my only response would be to hope that these stats reflect more of the “average” NFL player. A lot of the NFL “elite” tore their ACL’s and went onto have productive careers. Von Miller and Darrell Revis both come to mind. 

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I've also  pounded this drum for a while because I feel a lot of fans have White penciled in as the starter on day one come September and/or don't understand the nature of his injury relevant to the demands of his position. I think realistically he's not going to be ready until midseason best case assuming no setback and given this teams overcautious nature in terms of how they handle injured players I would be surprised to see anything different even if White insists he's ready.

 

This is also why I remain perplexed with Beane/McD's current thought process of not bringing in a viable veteran option. Yes we drafted another talented player with our 1st pick but it's silly to put that kind of pressure on him and expect him to be a true starter out of the gate when so many DB's typically struggle early. White himself was somewhat of anomaly in terms of how solid he was his rookie year.

 

Still time to add to the roster but as we get closer to training camp the concern will go stronger that DB may still be a glaring hole on this team.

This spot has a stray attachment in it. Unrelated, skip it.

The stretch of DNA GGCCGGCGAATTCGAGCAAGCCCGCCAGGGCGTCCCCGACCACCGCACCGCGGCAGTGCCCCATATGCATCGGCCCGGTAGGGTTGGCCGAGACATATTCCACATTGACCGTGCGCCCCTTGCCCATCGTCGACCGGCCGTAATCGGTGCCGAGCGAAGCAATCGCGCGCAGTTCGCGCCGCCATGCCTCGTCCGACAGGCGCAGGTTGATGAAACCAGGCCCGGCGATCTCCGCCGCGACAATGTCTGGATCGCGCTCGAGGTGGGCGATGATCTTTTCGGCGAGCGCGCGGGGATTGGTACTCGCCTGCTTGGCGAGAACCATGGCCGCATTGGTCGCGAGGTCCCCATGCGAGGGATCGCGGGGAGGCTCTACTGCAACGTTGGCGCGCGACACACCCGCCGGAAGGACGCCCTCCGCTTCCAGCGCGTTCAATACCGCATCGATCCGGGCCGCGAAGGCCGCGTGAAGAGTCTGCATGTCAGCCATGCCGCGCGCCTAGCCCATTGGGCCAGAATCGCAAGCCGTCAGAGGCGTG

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Posted (edited)
20 minutes ago, NewEra said:

I’m preparing to watch him win a super bowl.  

 

That’s not NEARLY negative enough! Some people go to such great effort to find the dark side of everything. 

 

This is not Robert James having his career ended by a knee injury. They get better at the surgery and rehab every year. Any old stats (full disclosure: I read very little of the OP because I didn’t see the point) are not relevant today. My mother had her hips replaced two years apart, and the second one was a piece of cake compared to the first. My son was playing high school basketball 5 months after his ACL surgery. Tre has the best of the best available for surgery and rehab. He’s working hard, I’m confident he will be fine. 

 

I expect him to come back cautiously and wisely. I fully expect him to be the same player he used to be given adequate time. I’m not going to create problems in my mind that don’t actually exist. To say only 28.5% are still active in the NFL three years later is pure BS and intentionally misleading, with the average NFL career only being 3-4 years. 

 

 

.

Edited by Augie
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12 minutes ago, Augie said:

They get better at the surgery and rehab every year. Any old stats (full disclosure: I read very little of the OP because I didn’t see the point) are not relevant today. 

 

I understand not reading a post that you're not interested in. 

 

I do not understand not reading the post, but then still commenting on it.

 

The studies are from 2022, 2019 and 2017. All recent. Nothing old. All relevant today.

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I would start the transition to FS if he struggles this year. He was never a super fast CB, his anticipation and film study sets Tre apart. I fear that the loss of speed and agility from the injury will turn Tre into a better than average CB.

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Just now, Call_Of_Ktulu said:

I would start the transition to FS if he struggles this year. He was never a super fast CB, his anticipation and film study sets Tre apart. I fear that the loss of speed and agility from the injury will turn Tre into a better than average CB.

 

As do I.